Ex-wives rail about phony Facebook dads

All those shots of him and the kids make him look like a dutiful father. Meanwhile...

Ex-wives rail about phony Facebook dads

Getty Images; Photo Illustration by Taylor Shute

You see pictures of them playing with their kids in the park or posing at movie theatres. They document every family trip to a restaurant and every birthday present. Who are these seemingly devoted parents with digital cameras? They are the scourge of single moms everywhere: phony Facebook dads. “It’s infuriating! My ex’s Facebook page is full of pictures of our kids with their dad. Talk about false advertising! I still have to make him do activities with the kids!” says “Gail,” a single mom who is a translator in Montreal. (All of the single mothers in this piece requested anonymity.) “What am I going to post? Pictures of me making their lunch for school or banning the Xbox?”

“Tina,” a professor and another single mother, finally de-friended the father of her daughter. “He’s visibly trying to construct a narrative of himself as an involved father,” she noted. Aesthetician and single mom “Dina” put it another way: “What a crock! My ex’s photos say ‘Look at me, I’m a good dad,’ but I had to [garnishee] his wages to get child support. He complains about gas money to drive his daughter to birthday parties and he won’t babysit, yet he’ll post photos where he looks like the world’s best dad…right!”

Phony Facebook dads are the newest irritant for fractured families. “It’s very grating for the custodial parent, which is often the mother,” noted Deborah Brakeley, a clinical counsellor and collaborative divorce coach in Vancouver. “It’s well known that exes, particularly moms, become resentful when their partner suddenly becomes a more dutiful parent, or at least appears so. They ask, ‘Where were you?’ They feel deceived and angry.”

“Suck it up” would be the advice from Sue Johnson. “What are you going to do? You can’t counter-post photos of him looking like a creep and you can’t ask him to take the photos down,” says Johnson, professor of clinical psychology at the University of Ottawa. “Spouses are always ticked off when their ex’s image or behaviour doesn’t fit what they experienced inside the marriage. Later on, when the grieving is over, you won’t feel the same way.”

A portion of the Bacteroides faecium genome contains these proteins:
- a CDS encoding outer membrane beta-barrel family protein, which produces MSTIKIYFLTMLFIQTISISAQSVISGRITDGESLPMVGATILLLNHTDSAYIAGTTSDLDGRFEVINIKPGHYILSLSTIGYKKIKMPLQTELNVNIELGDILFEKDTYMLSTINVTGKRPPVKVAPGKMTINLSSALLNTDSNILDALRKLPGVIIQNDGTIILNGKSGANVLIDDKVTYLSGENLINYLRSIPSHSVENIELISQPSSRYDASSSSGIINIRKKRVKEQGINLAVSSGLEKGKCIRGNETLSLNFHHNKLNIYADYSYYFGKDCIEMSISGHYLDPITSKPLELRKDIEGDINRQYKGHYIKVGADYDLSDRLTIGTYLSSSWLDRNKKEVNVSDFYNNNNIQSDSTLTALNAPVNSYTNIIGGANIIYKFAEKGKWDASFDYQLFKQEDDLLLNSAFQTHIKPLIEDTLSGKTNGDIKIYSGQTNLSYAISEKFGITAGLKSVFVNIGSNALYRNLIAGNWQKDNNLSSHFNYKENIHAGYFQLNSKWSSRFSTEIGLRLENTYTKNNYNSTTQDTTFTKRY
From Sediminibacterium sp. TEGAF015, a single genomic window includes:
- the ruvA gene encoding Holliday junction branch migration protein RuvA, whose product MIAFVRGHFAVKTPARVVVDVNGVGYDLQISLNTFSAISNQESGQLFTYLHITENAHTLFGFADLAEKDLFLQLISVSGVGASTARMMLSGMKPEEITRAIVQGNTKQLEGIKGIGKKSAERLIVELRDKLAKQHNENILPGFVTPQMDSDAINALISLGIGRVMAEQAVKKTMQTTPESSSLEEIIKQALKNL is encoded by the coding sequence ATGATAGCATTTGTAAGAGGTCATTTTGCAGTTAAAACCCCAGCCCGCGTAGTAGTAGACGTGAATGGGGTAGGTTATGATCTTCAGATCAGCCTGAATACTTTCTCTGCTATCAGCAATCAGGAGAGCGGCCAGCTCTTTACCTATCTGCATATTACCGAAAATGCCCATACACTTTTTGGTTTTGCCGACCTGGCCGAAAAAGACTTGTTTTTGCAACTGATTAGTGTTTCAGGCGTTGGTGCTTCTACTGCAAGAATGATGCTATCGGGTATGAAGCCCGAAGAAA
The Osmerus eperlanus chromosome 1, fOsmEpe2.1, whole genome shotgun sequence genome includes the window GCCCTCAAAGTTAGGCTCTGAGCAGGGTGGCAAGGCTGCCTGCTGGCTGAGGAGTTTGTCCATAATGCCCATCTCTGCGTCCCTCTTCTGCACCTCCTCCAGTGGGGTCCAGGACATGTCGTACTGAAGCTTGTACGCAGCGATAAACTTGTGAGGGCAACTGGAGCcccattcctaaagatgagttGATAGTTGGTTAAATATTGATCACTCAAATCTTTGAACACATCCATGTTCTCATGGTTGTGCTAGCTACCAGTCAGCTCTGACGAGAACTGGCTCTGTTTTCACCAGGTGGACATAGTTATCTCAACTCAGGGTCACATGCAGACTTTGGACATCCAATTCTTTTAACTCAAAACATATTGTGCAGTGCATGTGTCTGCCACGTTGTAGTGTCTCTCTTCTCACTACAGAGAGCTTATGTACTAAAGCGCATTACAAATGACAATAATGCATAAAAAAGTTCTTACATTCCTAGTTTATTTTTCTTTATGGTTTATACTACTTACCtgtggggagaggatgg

But in the early stages of divorce, especially, Facebook salts the wound. “It’s one thing to hear about your ex suddenly being Super Dad. It’s another to see it,” commiserates Leah Klungness, co-founder of the blog Single Mommyhood. “These fatherhood photo ops are a great way to convince himself he’s a great dad, or to troll for dates and aggravate his ex with the flavour-of-the-month girlfriend.”

According to Florida divorce lawyer Carin Constantine, things heat up Sunday nights, after phony Facebook dads post new pictures. “I get the calls Monday morning,” said Constantine. Montreal divorce lawyer Gabrielle Azran takes similar calls. “I hear the frustration in clients’ voices. I’ve seen a case where the father had the kids change their clothes and take more pictures, to make it look like they were doing activities on different days.”

Not all fathers are insensitive to their former wives’ feelings. Out of respect for his ex, Garnet Mierau chooses not to post pictures of his kids online. “I’ve kind of been forced into that Disney Dad role because I only have partial access to the kids. I want to have quality time and have lots of fun,” said the forester from Kamloops, B.C. “It’s not for show.”

Montreal-based family counsellor Vikki Stark is quick to defend all the wonderful single dads out there. “The photos aren’t necessarily false advertising,” notes Stark, author of Runaway Husbands. “Gaining custody can be a dramatic eye-opener for dads.” Paradoxically, adds Vancouver divorce coach Mark Smith, “divorce can turn previously uninterested dads into very active dads. Thus, the photos.”

“Is that such a horrible thing?” asks Carolyn Ellis, the Toronto-based author of The 7 Pitfalls of Single Parenting. “Don’t we want our kids to play with their dad? Keep the big picture in mind.” That’s exactly what “Pascale,” a Quebec-based single mom is doing. She has become inured to the fraudulent ways her ex-husband depicts himself online. “Ultimately, I don’t want my child’s image of his father ruined, so I don’t say anything,” she says. “I love my son more than I hate my ex. It’s called maturity.”

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